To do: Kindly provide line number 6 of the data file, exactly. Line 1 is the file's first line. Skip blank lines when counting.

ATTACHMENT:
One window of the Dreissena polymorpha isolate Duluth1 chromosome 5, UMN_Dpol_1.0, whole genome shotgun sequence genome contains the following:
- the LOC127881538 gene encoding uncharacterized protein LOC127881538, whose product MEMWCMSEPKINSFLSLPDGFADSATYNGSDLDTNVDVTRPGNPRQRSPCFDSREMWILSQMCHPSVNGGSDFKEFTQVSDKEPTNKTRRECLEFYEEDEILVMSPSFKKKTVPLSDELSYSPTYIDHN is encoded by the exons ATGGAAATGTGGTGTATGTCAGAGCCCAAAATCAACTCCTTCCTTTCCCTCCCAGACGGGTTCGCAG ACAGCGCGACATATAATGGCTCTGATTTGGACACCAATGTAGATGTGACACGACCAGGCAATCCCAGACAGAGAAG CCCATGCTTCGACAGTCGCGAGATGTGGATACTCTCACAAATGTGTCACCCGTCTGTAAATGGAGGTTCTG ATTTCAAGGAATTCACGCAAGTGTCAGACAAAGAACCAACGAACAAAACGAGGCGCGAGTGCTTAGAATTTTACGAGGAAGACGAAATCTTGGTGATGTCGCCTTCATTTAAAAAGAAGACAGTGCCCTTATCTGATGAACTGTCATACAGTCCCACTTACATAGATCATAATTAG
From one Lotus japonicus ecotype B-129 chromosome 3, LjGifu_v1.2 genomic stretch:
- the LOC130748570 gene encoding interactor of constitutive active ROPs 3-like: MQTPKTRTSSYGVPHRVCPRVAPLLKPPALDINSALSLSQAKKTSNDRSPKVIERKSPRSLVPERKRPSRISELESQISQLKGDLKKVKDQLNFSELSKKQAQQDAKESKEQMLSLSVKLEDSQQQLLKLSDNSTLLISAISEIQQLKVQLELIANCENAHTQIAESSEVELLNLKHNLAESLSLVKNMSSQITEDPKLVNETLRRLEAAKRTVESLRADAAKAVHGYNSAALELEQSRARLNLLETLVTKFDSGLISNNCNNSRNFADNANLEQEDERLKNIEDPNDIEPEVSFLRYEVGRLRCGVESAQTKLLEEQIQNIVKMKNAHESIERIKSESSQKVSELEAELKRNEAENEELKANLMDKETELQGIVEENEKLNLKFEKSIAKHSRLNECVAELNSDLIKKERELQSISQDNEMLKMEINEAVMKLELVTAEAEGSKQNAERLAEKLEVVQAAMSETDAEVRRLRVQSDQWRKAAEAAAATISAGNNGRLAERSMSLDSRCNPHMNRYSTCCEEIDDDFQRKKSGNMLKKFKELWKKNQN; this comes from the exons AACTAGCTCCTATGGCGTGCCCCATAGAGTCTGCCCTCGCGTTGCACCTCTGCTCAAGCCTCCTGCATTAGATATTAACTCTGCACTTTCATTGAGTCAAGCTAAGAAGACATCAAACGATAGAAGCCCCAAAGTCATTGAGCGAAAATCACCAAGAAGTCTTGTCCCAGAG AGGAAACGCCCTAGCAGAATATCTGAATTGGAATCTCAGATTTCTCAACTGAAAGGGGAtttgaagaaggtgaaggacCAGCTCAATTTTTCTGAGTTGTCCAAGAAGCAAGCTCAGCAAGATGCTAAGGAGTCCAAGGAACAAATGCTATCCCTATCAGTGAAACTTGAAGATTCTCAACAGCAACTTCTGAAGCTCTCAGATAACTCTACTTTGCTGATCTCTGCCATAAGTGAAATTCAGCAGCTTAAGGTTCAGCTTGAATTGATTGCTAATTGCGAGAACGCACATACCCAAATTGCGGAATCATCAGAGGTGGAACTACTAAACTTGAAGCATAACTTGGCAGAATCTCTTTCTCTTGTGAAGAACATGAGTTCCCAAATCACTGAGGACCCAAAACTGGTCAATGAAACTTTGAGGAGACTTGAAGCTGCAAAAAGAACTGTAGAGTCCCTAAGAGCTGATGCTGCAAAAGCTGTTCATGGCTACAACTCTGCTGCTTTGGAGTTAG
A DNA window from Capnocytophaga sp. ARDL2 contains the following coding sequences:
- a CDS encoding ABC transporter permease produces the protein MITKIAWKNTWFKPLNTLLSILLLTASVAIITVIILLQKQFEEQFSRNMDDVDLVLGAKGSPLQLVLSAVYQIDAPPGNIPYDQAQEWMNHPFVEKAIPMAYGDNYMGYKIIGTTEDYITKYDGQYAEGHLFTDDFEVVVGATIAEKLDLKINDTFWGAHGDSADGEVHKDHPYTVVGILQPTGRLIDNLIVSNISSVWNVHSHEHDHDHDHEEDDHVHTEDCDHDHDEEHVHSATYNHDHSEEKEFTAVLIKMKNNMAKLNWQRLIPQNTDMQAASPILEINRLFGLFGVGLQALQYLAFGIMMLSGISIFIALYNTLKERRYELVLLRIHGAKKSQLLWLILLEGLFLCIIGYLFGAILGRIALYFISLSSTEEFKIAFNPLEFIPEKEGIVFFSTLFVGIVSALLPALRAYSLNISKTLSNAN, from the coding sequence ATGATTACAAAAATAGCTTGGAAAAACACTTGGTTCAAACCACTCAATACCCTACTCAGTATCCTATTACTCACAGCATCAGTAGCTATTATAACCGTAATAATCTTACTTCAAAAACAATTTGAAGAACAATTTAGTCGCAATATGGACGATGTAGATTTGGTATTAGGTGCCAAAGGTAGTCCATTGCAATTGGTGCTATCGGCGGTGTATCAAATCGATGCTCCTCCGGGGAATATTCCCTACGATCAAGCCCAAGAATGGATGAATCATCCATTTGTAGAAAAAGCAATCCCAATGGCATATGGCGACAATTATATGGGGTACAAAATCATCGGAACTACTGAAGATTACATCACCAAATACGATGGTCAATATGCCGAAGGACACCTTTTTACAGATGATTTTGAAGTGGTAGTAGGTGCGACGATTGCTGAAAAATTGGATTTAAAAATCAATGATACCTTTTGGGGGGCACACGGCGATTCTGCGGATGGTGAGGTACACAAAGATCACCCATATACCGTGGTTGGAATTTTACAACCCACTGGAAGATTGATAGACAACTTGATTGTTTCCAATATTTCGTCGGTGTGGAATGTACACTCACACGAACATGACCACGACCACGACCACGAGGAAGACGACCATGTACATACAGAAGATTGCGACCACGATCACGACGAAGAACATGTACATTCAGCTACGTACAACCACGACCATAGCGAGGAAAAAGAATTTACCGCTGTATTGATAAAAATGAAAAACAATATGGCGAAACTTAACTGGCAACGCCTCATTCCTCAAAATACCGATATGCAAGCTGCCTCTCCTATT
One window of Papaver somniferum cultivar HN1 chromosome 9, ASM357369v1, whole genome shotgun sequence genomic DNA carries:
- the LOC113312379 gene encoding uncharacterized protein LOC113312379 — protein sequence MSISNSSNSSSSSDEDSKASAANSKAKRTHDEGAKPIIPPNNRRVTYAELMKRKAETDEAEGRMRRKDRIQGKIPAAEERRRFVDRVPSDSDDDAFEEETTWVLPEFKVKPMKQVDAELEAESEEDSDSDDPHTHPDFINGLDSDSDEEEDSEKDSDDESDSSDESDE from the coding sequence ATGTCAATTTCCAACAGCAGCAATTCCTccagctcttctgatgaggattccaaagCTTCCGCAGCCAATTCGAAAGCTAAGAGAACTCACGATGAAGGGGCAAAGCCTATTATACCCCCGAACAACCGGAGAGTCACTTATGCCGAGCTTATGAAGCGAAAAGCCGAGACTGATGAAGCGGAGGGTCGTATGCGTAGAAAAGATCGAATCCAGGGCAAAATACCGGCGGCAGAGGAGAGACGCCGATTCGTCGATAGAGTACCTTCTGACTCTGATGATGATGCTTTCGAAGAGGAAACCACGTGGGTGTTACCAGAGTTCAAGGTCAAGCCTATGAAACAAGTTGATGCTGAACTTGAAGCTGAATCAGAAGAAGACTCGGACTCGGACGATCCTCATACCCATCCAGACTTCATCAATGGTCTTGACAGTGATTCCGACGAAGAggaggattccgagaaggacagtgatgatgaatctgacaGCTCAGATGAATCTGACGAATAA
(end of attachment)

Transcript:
- a CDS encoding ABC transporter permease produces the protein MITKIAWKNTWFKPLNTLLSILLLTASVAIITVIILLQKQFEEQFSRNMDDVDLVLGAKGSPLQLVLSAVYQIDAPPGNIPYDQAQEWMNHPFVEKAIPMAYGDNYMGYKIIGTTEDYITKYDGQYAEGHLFTDDFEVVVGATIAEKLDLKINDTFWGAHGDSADGEVHKDHPYTVVGILQPTGRLIDNLIVSNISSVWNVHSHEHDHDHDHEEDDHVHTEDCDHDHDEEHVHSATYNHDHSEEKEFTAVLIKMKNNMAKLNWQRLIPQNTDMQAASPILEINRLFGLFGVGLQALQYLAFGIMMLSGISIFIALYNTLKERRYELVLLRIHGAKKSQLLWLILLEGLFLCIIGYLFGAILGRIALYFISLSSTEEFKIAFNPLEFIPEKEGIVFFSTLFVGIVSALLPALRAYSLNISKTLSNAN, from the coding sequence ATGATTACAAAAATAGCTTGGAAAAACACTTGGTTCAAACCACTCAATACCCTACTCAGTATCCTATTACTCACAGCATCAGTAGCTATTATAACCGTAATAATCTTACTTCAAAAACAATTTGAAGAACAATTTAGTCGCAATATGGACGATGTAGATTTGGTATTAGGTGCCAAAGGTAGTCCATTGCAATTGGTGCTATCGGCGGTGTATCAAATCGATGCTCCTCCGGGGAATATTCCCTACGATCAAGCCCAAGAATGGATGAATCATCCATTTGTAGAAAAAGCAATCCCAATGGCATATGGCGACAATTATATGGGGTACAAAATCATCGGAACTACTGAAGATTACATCACCAAATACGATGGTCAATATGCCGAAGGACACCTTTTTACAGATGATTTTGAAGTGGTAGTAGGTGCGACGATTGCTGAAAAATTGGATTTAAAAATCAATGATACCTTTTGGGGGGCACACGGCGATTCTGCGGATGGTGAGGTACACAAAGATCACCCATATACCGTGGTTGGAATTTTACAACCCACTGGAAGATTGATAGACAACTTGATTGTTTCCAATATTTCGTCGGTGTGGAATGTACACTCACACGAACATGACCACGACCACGACCACGAGGAAGACGACCATGTACATACAGAAGATTGCGACCACGATCACGACGAAGAACATGTACATTCAGCTACGTACAACCACGACCATAGCGAGGAAAAAGAATTTACCGCTGTATTGATAAAAATGAAAAACAATATGGCGAAACTTAACTGGCAACGCCTCATTCCTCAAAATACCGATATGCAAGCTGCCTCTCCTATT